I just wanted to thank you Tim I am newly in remodel construction and I was ruining paint brushes left and right thinking I was cleaning them right. lol, after reading your article I have used the same brush about ten times now and it still looks and acts brand new, now I know ten times is not alot yet before I would ruin the brush after about three times. So thank you for your advice.

  7. Josie
    September 17, 2014

    Hi I wanted to know if there was any way to save my paint brushes! i use oil paint and i just rinse them off with turpentine in a few different washes and i thought that was enough to clean them. well after a dozen times using them, the bristles have gone so hard and they've lost the softness that i once loved. help! they were very expensive and id hate to have to buy more!!

    • Tim Carter
      September 18, 2014

      Suspend the brush in clean mineral spirits or paint thinner for days. Figure out how to keep the brush hanging in the jar or can of spirits so the bristles do NOT touch the bottom of the can / jar. You only want the liquid to be at the BOTTOM of the metal band that secures the bristles. After two or three days you should see paint at the bottom of the jar and the bristles should be come soft again. Then use the methods you see in my column and the VIDEO I shot about how to clean brushes. WATCH that video.

  8. alec Doyle
    October 10, 2014

    I use wooster pro brushes . and I really like the way they perform , but I used warm soapy. water on my trim brush and it was ruined . . my co. workers use the wooster pro chinex . Do ymwmu think the chinex are better for latex paints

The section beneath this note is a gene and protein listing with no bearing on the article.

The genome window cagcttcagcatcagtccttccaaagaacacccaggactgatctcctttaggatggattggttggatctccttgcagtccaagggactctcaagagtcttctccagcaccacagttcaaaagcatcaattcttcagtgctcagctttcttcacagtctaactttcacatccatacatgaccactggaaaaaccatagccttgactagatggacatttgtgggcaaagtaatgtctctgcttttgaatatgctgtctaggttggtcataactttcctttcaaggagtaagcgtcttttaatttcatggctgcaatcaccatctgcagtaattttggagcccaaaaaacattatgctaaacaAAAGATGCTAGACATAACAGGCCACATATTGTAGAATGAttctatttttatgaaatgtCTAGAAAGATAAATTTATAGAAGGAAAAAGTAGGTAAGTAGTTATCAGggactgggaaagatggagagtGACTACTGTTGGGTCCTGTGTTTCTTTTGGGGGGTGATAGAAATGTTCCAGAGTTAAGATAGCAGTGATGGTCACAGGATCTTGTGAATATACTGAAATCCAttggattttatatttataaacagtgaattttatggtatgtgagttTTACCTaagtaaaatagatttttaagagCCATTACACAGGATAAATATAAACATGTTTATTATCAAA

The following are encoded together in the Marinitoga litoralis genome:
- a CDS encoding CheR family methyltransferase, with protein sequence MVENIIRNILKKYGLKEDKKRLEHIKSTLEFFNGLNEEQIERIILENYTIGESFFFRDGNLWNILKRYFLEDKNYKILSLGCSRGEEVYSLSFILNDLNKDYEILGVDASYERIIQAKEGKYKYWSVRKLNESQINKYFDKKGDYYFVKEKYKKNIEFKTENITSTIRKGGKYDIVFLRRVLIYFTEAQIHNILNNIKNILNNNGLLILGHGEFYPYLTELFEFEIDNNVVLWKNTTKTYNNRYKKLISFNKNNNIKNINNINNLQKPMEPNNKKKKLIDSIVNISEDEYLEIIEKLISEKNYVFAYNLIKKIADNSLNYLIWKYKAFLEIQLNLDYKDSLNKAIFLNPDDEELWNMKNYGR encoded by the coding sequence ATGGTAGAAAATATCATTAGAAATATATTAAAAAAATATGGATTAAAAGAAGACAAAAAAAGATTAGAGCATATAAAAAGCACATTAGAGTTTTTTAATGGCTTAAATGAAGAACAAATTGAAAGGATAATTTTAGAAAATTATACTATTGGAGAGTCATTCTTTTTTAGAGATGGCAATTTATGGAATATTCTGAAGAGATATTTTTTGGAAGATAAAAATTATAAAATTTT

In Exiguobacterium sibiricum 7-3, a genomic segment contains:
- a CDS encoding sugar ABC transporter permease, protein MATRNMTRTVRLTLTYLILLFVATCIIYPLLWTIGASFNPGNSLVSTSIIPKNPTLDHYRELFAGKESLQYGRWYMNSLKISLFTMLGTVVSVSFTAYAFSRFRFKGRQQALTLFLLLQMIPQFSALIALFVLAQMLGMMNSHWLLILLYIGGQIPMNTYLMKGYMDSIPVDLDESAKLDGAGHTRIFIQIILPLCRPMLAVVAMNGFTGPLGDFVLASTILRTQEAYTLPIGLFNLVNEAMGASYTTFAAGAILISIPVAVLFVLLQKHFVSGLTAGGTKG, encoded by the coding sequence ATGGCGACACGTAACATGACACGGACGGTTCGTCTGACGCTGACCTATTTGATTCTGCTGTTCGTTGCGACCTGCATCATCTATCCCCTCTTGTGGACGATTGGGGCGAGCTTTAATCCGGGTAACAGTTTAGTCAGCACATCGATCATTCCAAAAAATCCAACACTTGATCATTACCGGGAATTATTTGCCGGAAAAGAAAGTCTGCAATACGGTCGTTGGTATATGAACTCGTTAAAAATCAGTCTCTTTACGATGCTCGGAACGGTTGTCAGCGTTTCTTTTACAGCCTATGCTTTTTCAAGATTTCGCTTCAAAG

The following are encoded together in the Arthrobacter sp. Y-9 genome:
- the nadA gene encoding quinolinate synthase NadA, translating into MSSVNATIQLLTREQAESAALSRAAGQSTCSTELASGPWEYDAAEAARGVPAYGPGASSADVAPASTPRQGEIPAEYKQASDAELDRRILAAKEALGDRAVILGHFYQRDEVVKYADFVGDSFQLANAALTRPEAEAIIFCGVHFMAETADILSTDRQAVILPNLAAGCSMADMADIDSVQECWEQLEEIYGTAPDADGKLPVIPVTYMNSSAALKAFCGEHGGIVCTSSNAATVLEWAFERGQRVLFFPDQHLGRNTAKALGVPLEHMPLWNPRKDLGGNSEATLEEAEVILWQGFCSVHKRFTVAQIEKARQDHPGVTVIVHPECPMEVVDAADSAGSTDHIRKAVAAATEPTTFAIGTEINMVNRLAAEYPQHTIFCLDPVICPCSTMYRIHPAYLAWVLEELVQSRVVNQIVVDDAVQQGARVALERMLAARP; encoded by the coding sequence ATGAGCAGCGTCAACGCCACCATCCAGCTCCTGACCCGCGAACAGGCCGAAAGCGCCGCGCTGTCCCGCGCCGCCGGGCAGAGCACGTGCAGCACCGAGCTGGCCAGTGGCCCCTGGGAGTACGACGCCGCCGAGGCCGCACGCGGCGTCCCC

• Tim Carter
      October 15, 2014

      I've not used that brand.

      Did you follow the WRITTEN instructions on how to clean them?

  9. Chris Mason
    August 23, 2015

    Is there any way to remove the semi-soft and flakey latex paint that still remains in the interior of a professional brush that was used prior to reading your very good brush cleaning tips?

  10. Mel
    January 13, 2016

    I'm a painting teacher I use acrylics mostly but sometimes oils and gold leaf on personal projects - one day with gold leaf I didn't have paint thinner so I used wd40 and water and IT WORKED ! FYI4aDIY

  11. Rob Matthews
    July 9, 2016

    I have been a professional painter for a very long time. I am also a member of the IUPAT (International Union of Painters and Allied Trades) When using latex/water-based paints,use COOL water and a stainless steel,wire brush. Keep a constant flow of water on the ferrule allowing it to run downward and toward the ends of the bristles. Use the wire brush in a downward motion and brush the paint in the same direction as the water flow. Repeat this process until the water runs free of paint. Take the paint brush by the handle and smack the narrow side of the brush (bristles toward the ground) against the toe of your boot several times until water ceases to eject from the brush. Return the brush to its cover or use cellophane to hold the bristles in the desired form and wrap snugly with tape to retain original shape. This is how professional painters have done it for centuries and your brushes will last for years

  12. Wally D.
    July 26, 2016

    Hi, Thanks for that, but could anyone advise on how to properly clean the paint brush handle without damaging the wood?? Thanks